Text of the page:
It's not the deficit, it's the spending. Part II 

Rasmussen reported a second deficit-related poll yesterday:

Eighty-three percent (83%) of Americans say the size of the federal budget deficit is due more to the unwillingness of politicians to cut government spending than to the reluctance of taxpayers to pay more in taxes..[J]ust nine percent (9%) of adults put more blame on the unwillingness of taxpayers to pay more in taxes.

In the party breakdown, just look at how closely Independents and Republicans are thinking alike right now, and also how readily Democrats agree to this proposition:

Ninety-four percent (94%) of Republicans and 91% of voters not affiliated with either major party place the blame on politicians, and two-thirds (66%) of Democrats agree.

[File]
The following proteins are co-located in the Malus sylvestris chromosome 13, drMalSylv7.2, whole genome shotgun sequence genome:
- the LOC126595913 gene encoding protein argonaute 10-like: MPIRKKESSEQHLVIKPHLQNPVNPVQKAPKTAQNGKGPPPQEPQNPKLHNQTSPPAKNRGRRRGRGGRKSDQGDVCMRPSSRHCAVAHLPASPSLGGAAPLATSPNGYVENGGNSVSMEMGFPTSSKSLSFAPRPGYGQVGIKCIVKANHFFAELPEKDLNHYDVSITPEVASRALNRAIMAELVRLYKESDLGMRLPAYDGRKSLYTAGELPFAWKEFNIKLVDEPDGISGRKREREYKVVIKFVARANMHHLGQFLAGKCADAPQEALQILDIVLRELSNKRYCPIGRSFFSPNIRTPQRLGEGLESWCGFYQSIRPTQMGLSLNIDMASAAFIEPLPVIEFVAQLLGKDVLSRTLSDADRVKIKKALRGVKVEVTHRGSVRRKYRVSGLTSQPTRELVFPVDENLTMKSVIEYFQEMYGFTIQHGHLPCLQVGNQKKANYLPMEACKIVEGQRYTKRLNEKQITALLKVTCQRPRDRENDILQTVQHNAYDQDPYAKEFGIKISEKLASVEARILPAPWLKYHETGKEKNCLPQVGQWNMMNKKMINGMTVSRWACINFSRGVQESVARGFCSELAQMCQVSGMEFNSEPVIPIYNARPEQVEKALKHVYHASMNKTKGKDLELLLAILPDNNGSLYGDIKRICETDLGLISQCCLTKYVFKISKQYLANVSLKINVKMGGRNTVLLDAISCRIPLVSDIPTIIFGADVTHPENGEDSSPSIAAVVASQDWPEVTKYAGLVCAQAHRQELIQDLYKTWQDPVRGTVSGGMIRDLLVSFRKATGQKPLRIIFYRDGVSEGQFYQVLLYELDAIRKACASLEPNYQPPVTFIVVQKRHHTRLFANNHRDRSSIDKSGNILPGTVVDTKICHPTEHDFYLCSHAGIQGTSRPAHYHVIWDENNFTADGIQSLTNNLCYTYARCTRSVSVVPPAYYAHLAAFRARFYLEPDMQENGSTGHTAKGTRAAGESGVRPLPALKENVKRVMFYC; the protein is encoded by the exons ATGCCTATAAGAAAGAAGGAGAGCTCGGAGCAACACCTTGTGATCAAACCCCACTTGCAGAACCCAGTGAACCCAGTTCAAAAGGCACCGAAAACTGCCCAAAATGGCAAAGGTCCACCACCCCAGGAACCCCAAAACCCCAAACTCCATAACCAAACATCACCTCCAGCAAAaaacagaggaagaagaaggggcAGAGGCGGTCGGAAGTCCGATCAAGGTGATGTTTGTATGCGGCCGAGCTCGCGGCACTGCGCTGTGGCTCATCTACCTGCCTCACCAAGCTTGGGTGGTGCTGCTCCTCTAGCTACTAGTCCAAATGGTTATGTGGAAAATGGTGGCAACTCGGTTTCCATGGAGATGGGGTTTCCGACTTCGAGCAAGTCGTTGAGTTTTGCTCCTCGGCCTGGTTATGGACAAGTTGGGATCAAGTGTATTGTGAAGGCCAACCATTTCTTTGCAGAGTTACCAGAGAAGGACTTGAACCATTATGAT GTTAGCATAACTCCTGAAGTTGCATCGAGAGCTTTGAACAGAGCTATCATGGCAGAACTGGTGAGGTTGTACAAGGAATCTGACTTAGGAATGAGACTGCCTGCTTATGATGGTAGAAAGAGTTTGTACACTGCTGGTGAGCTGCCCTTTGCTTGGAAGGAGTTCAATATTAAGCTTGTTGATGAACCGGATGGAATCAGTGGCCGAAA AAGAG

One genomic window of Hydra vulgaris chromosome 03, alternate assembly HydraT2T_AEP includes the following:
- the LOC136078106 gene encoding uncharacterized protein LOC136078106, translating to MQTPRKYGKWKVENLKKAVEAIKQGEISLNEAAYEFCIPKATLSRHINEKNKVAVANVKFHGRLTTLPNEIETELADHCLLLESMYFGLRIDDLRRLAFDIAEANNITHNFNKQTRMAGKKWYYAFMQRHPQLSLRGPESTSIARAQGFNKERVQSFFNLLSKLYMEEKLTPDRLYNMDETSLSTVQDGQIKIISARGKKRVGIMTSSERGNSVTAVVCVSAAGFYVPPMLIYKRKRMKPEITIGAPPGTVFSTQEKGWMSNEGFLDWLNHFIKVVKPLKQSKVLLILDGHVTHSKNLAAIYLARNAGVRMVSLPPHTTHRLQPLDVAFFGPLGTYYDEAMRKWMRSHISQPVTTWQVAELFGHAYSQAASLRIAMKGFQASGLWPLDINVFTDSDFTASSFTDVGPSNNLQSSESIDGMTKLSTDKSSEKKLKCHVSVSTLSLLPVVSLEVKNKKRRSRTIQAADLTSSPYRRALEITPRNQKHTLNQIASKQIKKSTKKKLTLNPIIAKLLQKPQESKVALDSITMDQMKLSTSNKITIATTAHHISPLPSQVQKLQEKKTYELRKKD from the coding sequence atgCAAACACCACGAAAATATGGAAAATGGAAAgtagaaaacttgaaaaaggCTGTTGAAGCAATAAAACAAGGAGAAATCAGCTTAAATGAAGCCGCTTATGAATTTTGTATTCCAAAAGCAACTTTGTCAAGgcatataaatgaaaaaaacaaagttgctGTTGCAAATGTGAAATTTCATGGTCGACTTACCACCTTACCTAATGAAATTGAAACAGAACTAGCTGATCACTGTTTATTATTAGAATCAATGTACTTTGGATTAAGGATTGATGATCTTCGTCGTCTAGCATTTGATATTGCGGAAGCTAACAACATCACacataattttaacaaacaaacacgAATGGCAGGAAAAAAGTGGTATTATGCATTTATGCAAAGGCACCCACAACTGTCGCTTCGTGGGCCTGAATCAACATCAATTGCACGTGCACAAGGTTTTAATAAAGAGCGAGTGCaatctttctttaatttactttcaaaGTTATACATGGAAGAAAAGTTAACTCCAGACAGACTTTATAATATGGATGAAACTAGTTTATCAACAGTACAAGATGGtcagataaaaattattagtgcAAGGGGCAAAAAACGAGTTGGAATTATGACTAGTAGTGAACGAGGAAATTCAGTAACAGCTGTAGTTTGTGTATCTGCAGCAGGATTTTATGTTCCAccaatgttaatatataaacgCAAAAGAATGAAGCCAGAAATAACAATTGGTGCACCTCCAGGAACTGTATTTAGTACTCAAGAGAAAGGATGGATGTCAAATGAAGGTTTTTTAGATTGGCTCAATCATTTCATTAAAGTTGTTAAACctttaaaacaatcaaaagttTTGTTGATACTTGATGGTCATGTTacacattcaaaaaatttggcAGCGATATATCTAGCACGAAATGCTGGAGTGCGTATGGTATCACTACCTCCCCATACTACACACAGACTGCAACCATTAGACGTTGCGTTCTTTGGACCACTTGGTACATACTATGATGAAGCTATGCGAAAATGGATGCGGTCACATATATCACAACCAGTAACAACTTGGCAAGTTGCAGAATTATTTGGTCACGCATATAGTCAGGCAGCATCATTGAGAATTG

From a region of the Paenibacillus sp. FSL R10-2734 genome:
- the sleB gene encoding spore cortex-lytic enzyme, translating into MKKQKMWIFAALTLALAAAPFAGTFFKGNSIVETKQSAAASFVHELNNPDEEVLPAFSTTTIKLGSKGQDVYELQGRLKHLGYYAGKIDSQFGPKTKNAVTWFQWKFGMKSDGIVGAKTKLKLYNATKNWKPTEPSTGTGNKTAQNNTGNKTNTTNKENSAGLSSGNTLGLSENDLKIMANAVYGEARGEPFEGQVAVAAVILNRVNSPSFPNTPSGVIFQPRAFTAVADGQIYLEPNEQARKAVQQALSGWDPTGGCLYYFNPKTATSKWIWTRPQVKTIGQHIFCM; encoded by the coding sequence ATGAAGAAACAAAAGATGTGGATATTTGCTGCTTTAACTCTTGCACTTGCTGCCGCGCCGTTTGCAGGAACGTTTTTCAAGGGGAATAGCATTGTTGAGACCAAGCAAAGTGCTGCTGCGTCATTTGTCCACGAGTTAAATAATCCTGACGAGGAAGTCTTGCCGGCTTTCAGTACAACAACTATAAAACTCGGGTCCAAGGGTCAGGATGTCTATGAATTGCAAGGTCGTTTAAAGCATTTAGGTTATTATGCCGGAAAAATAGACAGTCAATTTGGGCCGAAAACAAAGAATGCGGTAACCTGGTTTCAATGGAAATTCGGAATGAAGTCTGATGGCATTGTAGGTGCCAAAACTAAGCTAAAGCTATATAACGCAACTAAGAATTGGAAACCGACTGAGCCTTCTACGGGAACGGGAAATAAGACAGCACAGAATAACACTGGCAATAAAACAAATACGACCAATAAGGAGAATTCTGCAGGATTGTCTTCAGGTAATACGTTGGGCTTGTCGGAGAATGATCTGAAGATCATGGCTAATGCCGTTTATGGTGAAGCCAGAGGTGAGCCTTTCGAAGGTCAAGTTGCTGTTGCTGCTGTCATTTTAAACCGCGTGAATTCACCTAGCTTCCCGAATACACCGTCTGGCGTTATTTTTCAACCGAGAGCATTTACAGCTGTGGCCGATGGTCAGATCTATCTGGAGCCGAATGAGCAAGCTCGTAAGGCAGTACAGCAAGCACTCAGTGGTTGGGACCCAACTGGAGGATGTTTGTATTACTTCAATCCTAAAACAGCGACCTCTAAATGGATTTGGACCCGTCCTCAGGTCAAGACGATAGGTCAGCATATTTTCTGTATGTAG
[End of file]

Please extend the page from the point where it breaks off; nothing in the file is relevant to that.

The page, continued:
It's not often that you come across an 83 percent issue. The lesson: Politicians who argue that the problem in Washington is that Americans are under-taxed are in touch with about 9 percent of the public. They're clearly out of step with the Americans paying the taxes.

-- It's not the deficit, it's the spending, Part I.

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David Freddoso

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David Freddoso came to the Washington Examiner in June 2009, after serving for nearly two years as a Capitol Hill-based staff reporter for National Review Online. Before writing his New York Times bestselling book, The Case Against Barack Obama, he spent three years assisting Robert Novak, the legendary Washington... more
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